Ceremonial Martyrdom


It is that time of the year when Malawians from different walks of life come together to commemorate the 1959 massacre, which was the genesis to Malawi’s self-rule which later metamorphosed to the democratic dispensation being enjoyed today.

On that fateful day, 31 sons of Malawi, including three pregnant women, were shot in cold blood by British colonial forces at Nkhata Bay jetty for protesting against the imposition of the Federation of Rhodesia and Nyasaland. The docking of a ship on the shores carrying captured freedom fighters triggered it all.

During the reign of first Malawi President Hastings Kamuzu Banda, the Marty’s day was punctuated by prayers, mourning and remembrance of the selfless Malawians who sacrificed their lives for the greater good.


But since the dawn of democracy in the early 90s, the significance of this remarkable day continues to deteriorate and it continues to be overshadowed by politics.

One of the survivors of the bloodshed, Manasseh Benga Chiumia, who chairs the organizing committee of the day’s commemorations each year, has accused the three democratic regimes for failing their responsibility to uphold the country’s history by declaring 3rd March as the national day of mourning.

“Kamuzu was a disciplinarian and he knew what this day meant to the Malawi nation. He dignified and magnified the day. Radio stations played somber music all day in honor of the fallen heroes but things have changed in recent years because our politicians can’t relate , they just read about the day from the books,” Chiumia said.


In recent years, the deceased’s families have been asking government to take over organization of the day’s activities through the department of antiquities but there has been no progress on the matter.

To date, martyr’s day commemoration rests in the hands of the families of the departed victims and year in year out, happens on a shoe string budget.

Veteran politician Dan Msowoya said ahead of the day, that the Martyr’s day continues to lose its value due to unpatriotic political leadership.

He said it is not surprising therefore that for over a century, Malawi has failed to consolidate the gains that the founding fathers intended at the time they challenged the oppressive regime of the whites.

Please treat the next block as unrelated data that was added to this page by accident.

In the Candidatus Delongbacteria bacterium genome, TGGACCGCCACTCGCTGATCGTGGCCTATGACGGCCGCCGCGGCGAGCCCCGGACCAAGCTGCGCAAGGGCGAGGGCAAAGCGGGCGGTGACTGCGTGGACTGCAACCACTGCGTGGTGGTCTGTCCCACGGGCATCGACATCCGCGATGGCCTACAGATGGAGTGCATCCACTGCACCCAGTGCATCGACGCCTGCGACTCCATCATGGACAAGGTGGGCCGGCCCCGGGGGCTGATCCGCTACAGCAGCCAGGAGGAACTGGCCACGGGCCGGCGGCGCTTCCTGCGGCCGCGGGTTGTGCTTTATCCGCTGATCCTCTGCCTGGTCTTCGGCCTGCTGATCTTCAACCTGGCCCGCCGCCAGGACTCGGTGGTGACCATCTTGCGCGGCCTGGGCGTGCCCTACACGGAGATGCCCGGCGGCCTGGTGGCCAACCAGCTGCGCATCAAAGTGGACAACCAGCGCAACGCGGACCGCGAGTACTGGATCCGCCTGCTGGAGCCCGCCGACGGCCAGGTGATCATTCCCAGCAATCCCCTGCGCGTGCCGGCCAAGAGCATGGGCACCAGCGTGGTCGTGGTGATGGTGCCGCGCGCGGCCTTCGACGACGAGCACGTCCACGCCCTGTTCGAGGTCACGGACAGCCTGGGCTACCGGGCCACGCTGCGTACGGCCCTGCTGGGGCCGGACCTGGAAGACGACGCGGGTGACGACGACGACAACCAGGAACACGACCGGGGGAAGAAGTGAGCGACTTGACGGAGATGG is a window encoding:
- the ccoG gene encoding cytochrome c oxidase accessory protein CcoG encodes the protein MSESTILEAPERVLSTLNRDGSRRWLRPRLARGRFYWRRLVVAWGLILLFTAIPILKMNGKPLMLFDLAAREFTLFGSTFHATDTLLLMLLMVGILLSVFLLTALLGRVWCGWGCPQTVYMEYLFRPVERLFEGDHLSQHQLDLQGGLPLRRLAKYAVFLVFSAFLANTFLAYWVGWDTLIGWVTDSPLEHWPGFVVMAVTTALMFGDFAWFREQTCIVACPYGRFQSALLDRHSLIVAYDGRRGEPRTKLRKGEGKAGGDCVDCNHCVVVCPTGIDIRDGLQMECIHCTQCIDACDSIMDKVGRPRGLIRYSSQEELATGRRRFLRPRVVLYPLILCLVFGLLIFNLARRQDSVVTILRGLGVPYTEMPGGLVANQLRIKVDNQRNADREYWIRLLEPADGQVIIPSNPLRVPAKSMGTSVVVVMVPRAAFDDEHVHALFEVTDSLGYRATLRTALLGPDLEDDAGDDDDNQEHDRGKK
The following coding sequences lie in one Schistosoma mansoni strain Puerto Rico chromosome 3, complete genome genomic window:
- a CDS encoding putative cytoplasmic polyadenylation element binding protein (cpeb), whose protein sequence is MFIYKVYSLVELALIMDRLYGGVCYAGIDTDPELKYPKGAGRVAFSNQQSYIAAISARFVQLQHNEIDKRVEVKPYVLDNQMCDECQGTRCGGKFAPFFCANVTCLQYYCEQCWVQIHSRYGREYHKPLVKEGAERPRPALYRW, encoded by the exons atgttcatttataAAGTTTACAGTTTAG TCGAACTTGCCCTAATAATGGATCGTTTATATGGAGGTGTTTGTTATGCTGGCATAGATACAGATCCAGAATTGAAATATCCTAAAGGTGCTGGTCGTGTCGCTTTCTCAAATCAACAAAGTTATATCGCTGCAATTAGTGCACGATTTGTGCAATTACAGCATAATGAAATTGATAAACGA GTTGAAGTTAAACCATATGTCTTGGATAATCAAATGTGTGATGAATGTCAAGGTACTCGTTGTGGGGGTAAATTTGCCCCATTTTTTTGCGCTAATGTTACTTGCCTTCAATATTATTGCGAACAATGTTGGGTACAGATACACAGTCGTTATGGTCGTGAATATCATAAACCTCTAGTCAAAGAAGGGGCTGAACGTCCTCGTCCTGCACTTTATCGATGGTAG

“Our martyr’s needed freedom and self-governance to determine their own priorities in the context of self-esteem, to provide conditions for growth and development, socially, culturally, economically and politically. That presents a clear sense of purpose and virtue, sadly we have gotten it all wrong and plans of our founding fathers are all lost,” Msowoya said.

He added : “Martyrdom is parentage. The present we have today was the future they so planned and died for, which we must, as a nation, commemorate tearfully and as we venerate the individual actors. The flag we salute is theirs, for their sake and in their honor.”

According to Msowoya, in the immediate aftermath of the 3rd March strife, every aspect of government was well coordinated to achieve three fundamental needs of native Malawians, which are; education, health and security.

He however decried that modern political leaders are motivated by self interest, seeking easy access to wealth that is not theirs.

Saying: “Bottom line of course is we have lost instead of gaining. For example, PVHO some 40 years back was full of technological promise, but it is a sorry sight today. We have lost our sense of treasure, we are not good stewards. We do not relate well with innovation.”

Taking his turn, youth activist Wazamazama Katatu said government’s failure to embrace and own the 3rd March demonstrates insensitivity on its part to safeguard the country’s history, a thing he said is a threat to the nation’s identity.

He said Malawi’s political history will continue to be eroded, with nothing for the future generation to refer back to, if freedom fighters remain sidelined and don’t get the honor they deserve from the government.

“It’s a missed opportunity for government, such commemorations stand to unify us. If government spearheaded the day, it would help diffuse nepotistic and regionalist ideas which are constantly dividing our nation into various blocks which are exerting negative forces on the development agenda,” Katatu said.

Katatu then appealed to government to relive the spirit of martyrdom by serving Malawians diligently and championing transformative development in various sectors such as infrastructure.

But government spokesperson Nicholas Dausi said government recognizes the significance of the day, saying it is why it takes part in the commemorations very year.

He said the DPP administration sympathizes with the survivors and the deceased families and assured them of support.

Despite the assurance, government has for decades failed to engage the British government to compensate the affected families for the killings.

Legal practitioner-cum-politician Ralph Mhone, three years ago pledged to help the families engage Britain diplomatically and seek redress from the High Court in London to ensure they get reparations from London which four years ago paid about 20 Million pounds to Kenyans who suffered during the Mau Mau uprising with no headway.

Further to that, the memorial pillar and the mass grave of the freedom fighters remain ruins at the historical beach in Nkhata Bay.

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